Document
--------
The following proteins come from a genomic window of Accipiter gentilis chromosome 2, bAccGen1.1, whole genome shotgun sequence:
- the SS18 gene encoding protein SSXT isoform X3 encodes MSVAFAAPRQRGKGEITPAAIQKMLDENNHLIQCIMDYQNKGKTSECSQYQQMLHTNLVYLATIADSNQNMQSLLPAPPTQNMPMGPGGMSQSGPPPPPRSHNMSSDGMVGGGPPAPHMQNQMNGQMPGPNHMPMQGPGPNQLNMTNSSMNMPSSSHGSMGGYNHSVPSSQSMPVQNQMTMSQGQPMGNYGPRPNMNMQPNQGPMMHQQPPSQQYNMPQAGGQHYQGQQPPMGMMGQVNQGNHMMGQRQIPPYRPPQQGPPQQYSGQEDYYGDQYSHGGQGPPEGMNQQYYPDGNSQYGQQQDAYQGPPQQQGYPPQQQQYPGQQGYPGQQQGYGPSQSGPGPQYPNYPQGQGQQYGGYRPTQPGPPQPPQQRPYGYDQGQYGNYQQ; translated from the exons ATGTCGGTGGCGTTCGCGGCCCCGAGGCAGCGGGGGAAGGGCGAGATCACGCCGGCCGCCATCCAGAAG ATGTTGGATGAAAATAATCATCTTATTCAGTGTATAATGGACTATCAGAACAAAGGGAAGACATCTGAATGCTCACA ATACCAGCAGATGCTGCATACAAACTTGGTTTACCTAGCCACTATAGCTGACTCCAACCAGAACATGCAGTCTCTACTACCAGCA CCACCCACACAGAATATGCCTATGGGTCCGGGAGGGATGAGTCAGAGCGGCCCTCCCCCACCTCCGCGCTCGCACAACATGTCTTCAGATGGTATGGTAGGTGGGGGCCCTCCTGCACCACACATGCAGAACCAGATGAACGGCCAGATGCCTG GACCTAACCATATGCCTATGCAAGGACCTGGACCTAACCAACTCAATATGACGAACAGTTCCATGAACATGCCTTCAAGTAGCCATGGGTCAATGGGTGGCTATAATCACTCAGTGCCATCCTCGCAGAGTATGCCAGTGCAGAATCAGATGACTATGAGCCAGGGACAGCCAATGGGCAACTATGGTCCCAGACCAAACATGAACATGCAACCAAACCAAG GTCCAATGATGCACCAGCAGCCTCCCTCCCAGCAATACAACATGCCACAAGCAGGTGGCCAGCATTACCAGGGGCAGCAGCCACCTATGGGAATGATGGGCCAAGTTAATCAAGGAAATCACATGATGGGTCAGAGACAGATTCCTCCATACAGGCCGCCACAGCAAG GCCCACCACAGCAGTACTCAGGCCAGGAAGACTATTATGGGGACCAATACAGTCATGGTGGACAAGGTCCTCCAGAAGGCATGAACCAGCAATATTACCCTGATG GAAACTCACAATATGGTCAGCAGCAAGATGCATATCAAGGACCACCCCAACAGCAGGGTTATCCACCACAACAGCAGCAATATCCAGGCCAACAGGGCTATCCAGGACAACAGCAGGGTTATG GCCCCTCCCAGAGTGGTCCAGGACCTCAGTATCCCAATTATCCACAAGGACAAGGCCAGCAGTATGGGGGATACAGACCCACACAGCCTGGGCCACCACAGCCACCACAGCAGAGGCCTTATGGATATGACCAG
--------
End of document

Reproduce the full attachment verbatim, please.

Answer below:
The following proteins come from a genomic window of Accipiter gentilis chromosome 2, bAccGen1.1, whole genome shotgun sequence:
- the SS18 gene encoding protein SSXT isoform X3 encodes MSVAFAAPRQRGKGEITPAAIQKMLDENNHLIQCIMDYQNKGKTSECSQYQQMLHTNLVYLATIADSNQNMQSLLPAPPTQNMPMGPGGMSQSGPPPPPRSHNMSSDGMVGGGPPAPHMQNQMNGQMPGPNHMPMQGPGPNQLNMTNSSMNMPSSSHGSMGGYNHSVPSSQSMPVQNQMTMSQGQPMGNYGPRPNMNMQPNQGPMMHQQPPSQQYNMPQAGGQHYQGQQPPMGMMGQVNQGNHMMGQRQIPPYRPPQQGPPQQYSGQEDYYGDQYSHGGQGPPEGMNQQYYPDGNSQYGQQQDAYQGPPQQQGYPPQQQQYPGQQGYPGQQQGYGPSQSGPGPQYPNYPQGQGQQYGGYRPTQPGPPQPPQQRPYGYDQGQYGNYQQ; translated from the exons ATGTCGGTGGCGTTCGCGGCCCCGAGGCAGCGGGGGAAGGGCGAGATCACGCCGGCCGCCATCCAGAAG ATGTTGGATGAAAATAATCATCTTATTCAGTGTATAATGGACTATCAGAACAAAGGGAAGACATCTGAATGCTCACA ATACCAGCAGATGCTGCATACAAACTTGGTTTACCTAGCCACTATAGCTGACTCCAACCAGAACATGCAGTCTCTACTACCAGCA CCACCCACACAGAATATGCCTATGGGTCCGGGAGGGATGAGTCAGAGCGGCCCTCCCCCACCTCCGCGCTCGCACAACATGTCTTCAGATGGTATGGTAGGTGGGGGCCCTCCTGCACCACACATGCAGAACCAGATGAACGGCCAGATGCCTG GACCTAACCATATGCCTATGCAAGGACCTGGACCTAACCAACTCAATATGACGAACAGTTCCATGAACATGCCTTCAAGTAGCCATGGGTCAATGGGTGGCTATAATCACTCAGTGCCATCCTCGCAGAGTATGCCAGTGCAGAATCAGATGACTATGAGCCAGGGACAGCCAATGGGCAACTATGGTCCCAGACCAAACATGAACATGCAACCAAACCAAG GTCCAATGATGCACCAGCAGCCTCCCTCCCAGCAATACAACATGCCACAAGCAGGTGGCCAGCATTACCAGGGGCAGCAGCCACCTATGGGAATGATGGGCCAAGTTAATCAAGGAAATCACATGATGGGTCAGAGACAGATTCCTCCATACAGGCCGCCACAGCAAG GCCCACCACAGCAGTACTCAGGCCAGGAAGACTATTATGGGGACCAATACAGTCATGGTGGACAAGGTCCTCCAGAAGGCATGAACCAGCAATATTACCCTGATG GAAACTCACAATATGGTCAGCAGCAAGATGCATATCAAGGACCACCCCAACAGCAGGGTTATCCACCACAACAGCAGCAATATCCAGGCCAACAGGGCTATCCAGGACAACAGCAGGGTTATG GCCCCTCCCAGAGTGGTCCAGGACCTCAGTATCCCAATTATCCACAAGGACAAGGCCAGCAGTATGGGGGATACAGACCCACACAGCCTGGGCCACCACAGCCACCACAGCAGAGGCCTTATGGATATGACCAG